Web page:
2.50
Hdl Handle:
http://hdl.handle.net/10755/148092
Type:
Presentation
Title:
A Theoretical Model of Teasing and Bullying
Abstract:
A Theoretical Model of Teasing and Bullying
Conference Sponsor:Sigma Theta Tau International
Conference Year:2003
Author:Vessey, Judith A., PhD, MBA, FAAN
P.I. Institution Name:Boston College
Title:Lelia Holden Carroll endowed professor of nursing
Co-Authors:June A. Horowitz, PhD, FAAN
Objective: The professional literature is replete with discussion of teasing and bullying in children; however, conceptualization of the processes involved remains underdeveloped. Thus, the purpose of this paper is to explicate the theoretical model that supports development of the Child-Adolescent Teasing Scale (CATS). Content: The terms "teasing" and "bullying" frequently are interchanged or are used to represent two ends of a continuum --ranging from light-hearted interchanges to violent altercations. In our model, teasing refers to dynamic social interactions comprised of a set of verbal and/or non-verbal behaviors occurring among peers, that is humorous and playful on one level but that may be annoying to the target child on another level. Bullying refers to repetitive persistent patterns of verbal and/or non-verbal behaviors directed by one or more children toward another child that are intended to deliberately inflict physical, verbal, or emotional abuse. A recipient's response depends upon his or her pre-existing relationship with the instigator and subsequent interpretation of the instigator's behavior. The instigator's rejoinder is then formulated on the basis of that response, and so on. A four-quadrant model with the instigator's intent and the recipient's reception of the message as the axes depicts the relationship between teasing and bullying. Summary and Implications: The interplay of these two parameters--the instigator's intent and the recipient's response-- determines the outcomes of teasing/bullying interactions. Ideally, children who are at risk for chronic teasing would be screened and identified pre-clinically, that is, during that period of time when the child is beginning to be victimized but before the associated psychological or physical sequelae become overt.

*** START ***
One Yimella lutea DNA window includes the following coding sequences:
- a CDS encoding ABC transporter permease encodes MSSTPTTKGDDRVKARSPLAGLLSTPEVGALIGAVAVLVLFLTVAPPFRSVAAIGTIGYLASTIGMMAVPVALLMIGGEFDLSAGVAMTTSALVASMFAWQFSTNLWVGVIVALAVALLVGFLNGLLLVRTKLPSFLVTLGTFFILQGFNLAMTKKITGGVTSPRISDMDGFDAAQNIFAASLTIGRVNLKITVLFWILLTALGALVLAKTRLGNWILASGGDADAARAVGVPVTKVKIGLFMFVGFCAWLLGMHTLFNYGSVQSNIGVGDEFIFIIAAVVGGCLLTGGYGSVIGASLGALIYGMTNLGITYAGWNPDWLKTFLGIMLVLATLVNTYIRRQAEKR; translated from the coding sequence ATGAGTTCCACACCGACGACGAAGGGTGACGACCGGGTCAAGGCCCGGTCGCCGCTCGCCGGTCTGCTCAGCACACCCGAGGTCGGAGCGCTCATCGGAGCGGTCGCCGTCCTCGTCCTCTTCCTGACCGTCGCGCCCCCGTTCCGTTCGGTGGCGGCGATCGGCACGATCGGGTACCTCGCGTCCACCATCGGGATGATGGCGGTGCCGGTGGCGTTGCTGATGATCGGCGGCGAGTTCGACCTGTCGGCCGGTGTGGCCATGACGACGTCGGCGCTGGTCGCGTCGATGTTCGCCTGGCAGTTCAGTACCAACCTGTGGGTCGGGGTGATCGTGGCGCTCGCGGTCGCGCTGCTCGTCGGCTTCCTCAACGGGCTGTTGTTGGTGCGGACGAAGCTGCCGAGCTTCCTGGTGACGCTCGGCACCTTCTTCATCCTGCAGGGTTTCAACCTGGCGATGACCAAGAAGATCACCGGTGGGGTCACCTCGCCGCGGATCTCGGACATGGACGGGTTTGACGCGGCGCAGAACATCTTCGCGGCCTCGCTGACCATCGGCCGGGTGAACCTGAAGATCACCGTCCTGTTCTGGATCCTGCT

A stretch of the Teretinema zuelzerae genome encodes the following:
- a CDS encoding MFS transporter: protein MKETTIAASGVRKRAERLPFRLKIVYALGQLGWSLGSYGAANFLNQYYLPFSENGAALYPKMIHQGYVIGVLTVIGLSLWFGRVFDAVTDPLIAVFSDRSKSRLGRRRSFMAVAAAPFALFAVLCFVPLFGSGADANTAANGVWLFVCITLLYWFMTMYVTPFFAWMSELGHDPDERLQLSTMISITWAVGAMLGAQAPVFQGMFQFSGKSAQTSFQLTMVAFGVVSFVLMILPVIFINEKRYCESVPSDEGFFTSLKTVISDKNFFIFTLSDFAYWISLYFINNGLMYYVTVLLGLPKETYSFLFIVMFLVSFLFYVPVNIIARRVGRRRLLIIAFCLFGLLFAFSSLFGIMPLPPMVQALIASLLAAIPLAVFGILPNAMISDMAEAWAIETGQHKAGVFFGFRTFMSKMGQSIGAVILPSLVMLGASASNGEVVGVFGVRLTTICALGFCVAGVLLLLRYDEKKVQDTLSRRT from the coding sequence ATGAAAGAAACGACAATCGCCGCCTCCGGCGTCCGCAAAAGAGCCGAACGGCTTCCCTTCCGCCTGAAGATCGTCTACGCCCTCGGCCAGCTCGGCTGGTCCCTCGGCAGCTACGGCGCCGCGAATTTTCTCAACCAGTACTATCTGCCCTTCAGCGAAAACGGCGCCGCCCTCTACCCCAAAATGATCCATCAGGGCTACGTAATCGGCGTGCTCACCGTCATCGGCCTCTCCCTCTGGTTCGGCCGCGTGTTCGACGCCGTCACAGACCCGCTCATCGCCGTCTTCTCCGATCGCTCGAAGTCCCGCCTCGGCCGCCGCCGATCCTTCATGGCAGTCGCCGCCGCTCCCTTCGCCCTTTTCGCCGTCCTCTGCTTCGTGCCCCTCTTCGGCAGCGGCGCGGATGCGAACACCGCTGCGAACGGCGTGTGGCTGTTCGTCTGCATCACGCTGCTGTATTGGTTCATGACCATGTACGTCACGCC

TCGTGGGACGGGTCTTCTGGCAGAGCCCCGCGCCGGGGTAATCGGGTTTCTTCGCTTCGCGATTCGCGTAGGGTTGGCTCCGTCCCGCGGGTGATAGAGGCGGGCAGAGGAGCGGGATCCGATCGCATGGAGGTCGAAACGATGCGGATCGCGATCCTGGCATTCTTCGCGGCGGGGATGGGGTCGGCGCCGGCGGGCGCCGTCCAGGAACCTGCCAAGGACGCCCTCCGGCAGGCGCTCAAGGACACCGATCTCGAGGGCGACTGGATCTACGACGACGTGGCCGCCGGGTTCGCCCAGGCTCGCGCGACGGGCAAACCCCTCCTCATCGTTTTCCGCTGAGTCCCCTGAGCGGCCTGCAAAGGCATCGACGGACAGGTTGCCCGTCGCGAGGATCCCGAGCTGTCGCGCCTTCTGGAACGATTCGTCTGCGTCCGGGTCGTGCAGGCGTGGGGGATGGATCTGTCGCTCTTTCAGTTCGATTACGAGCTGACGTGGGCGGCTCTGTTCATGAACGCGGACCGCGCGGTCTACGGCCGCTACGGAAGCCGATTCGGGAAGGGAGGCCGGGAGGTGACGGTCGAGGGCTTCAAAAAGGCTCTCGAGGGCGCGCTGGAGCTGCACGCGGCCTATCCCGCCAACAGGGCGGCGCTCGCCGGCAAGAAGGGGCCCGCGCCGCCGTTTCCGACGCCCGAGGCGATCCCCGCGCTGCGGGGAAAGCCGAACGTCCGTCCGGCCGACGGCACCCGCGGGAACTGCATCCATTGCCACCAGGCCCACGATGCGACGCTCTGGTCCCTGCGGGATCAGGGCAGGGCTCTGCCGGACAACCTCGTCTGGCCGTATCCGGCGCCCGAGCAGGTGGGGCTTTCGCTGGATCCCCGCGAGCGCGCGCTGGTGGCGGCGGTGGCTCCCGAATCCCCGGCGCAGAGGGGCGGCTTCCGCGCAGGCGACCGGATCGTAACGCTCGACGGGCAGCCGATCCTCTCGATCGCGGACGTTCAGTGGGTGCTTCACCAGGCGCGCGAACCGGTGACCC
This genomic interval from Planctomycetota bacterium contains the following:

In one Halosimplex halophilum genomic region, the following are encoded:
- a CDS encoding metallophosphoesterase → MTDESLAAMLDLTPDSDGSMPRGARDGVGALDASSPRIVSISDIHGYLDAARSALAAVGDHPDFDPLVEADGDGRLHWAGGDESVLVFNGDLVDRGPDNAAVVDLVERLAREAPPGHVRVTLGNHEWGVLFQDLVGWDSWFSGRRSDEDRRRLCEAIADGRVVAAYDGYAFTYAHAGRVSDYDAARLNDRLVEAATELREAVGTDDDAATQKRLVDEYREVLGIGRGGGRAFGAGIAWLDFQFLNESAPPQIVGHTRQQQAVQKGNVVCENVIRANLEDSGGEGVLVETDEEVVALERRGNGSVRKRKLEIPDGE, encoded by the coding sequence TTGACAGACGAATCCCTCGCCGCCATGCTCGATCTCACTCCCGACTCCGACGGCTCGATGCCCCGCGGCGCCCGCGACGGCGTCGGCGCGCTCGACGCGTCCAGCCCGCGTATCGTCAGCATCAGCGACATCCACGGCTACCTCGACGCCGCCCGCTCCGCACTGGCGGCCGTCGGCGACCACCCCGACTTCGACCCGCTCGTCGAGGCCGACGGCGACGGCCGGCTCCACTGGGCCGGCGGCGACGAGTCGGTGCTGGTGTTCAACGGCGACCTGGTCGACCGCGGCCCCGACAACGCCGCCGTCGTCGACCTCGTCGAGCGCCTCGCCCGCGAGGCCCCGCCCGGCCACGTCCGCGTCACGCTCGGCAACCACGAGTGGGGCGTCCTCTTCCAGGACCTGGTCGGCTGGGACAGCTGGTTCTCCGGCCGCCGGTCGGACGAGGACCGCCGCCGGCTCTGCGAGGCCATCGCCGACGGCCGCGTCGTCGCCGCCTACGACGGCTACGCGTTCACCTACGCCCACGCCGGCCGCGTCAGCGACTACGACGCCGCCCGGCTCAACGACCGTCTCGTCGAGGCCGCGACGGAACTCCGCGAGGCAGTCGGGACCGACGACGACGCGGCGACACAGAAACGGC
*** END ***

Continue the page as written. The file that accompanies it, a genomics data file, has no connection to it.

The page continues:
Repository Posting Date:
26-Oct-2011
Date of Publication:
17-Oct-2011
Sponsors:
Sigma Theta Tau International

Full metadata record

DC FieldValue Language
dc.typePresentationen_GB
dc.titleA Theoretical Model of Teasing and Bullyingen_GB
dc.identifier.urihttp://hdl.handle.net/10755/148092-
dc.description.abstract<table><tr><td colspan="2" class="item-title">A Theoretical Model of Teasing and Bullying</td></tr><tr class="item-sponsor"><td class="label">Conference Sponsor:</td><td class="value">Sigma Theta Tau International</td></tr><tr class="item-year"><td class="label">Conference Year:</td><td class="value">2003</td></tr><tr class="item-author"><td class="label">Author:</td><td class="value">Vessey, Judith A., PhD, MBA, FAAN</td></tr><tr class="item-institute"><td class="label">P.I. Institution Name:</td><td class="value">Boston College</td></tr><tr class="item-author-title"><td class="label">Title:</td><td class="value">Lelia Holden Carroll endowed professor of nursing</td></tr><tr class="item-email"><td class="label">Email:</td><td class="value">vessey@bc.edu</td></tr><tr class="item-co-authors"><td class="label">Co-Authors:</td><td class="value">June A. Horowitz, PhD, FAAN</td></tr><tr><td colspan="2" class="item-abstract">Objective: The professional literature is replete with discussion of teasing and bullying in children; however, conceptualization of the processes involved remains underdeveloped. Thus, the purpose of this paper is to explicate the theoretical model that supports development of the Child-Adolescent Teasing Scale (CATS). Content: The terms &quot;teasing&quot; and &quot;bullying&quot; frequently are interchanged or are used to represent two ends of a continuum --ranging from light-hearted interchanges to violent altercations. In our model, teasing refers to dynamic social interactions comprised of a set of verbal and/or non-verbal behaviors occurring among peers, that is humorous and playful on one level but that may be annoying to the target child on another level. Bullying refers to repetitive persistent patterns of verbal and/or non-verbal behaviors directed by one or more children toward another child that are intended to deliberately inflict physical, verbal, or emotional abuse. A recipient's response depends upon his or her pre-existing relationship with the instigator and subsequent interpretation of the instigator's behavior. The instigator's rejoinder is then formulated on the basis of that response, and so on. A four-quadrant model with the instigator's intent and the recipient's reception of the message as the axes depicts the relationship between teasing and bullying. Summary and Implications: The interplay of these two parameters--the instigator's intent and the recipient's response-- determines the outcomes of teasing/bullying interactions. Ideally, children who are at risk for chronic teasing would be screened and identified pre-clinically, that is, during that period of time when the child is beginning to be victimized but before the associated psychological or physical sequelae become overt.</td></tr></table>en_GB
dc.date.available2011-10-26T09:40:17Z-
dc.date.issued2011-10-17en_GB
dc.date.accessioned2011-10-26T09:40:17Z-
dc.description.sponsorshipSigma Theta Tau Internationalen_GB
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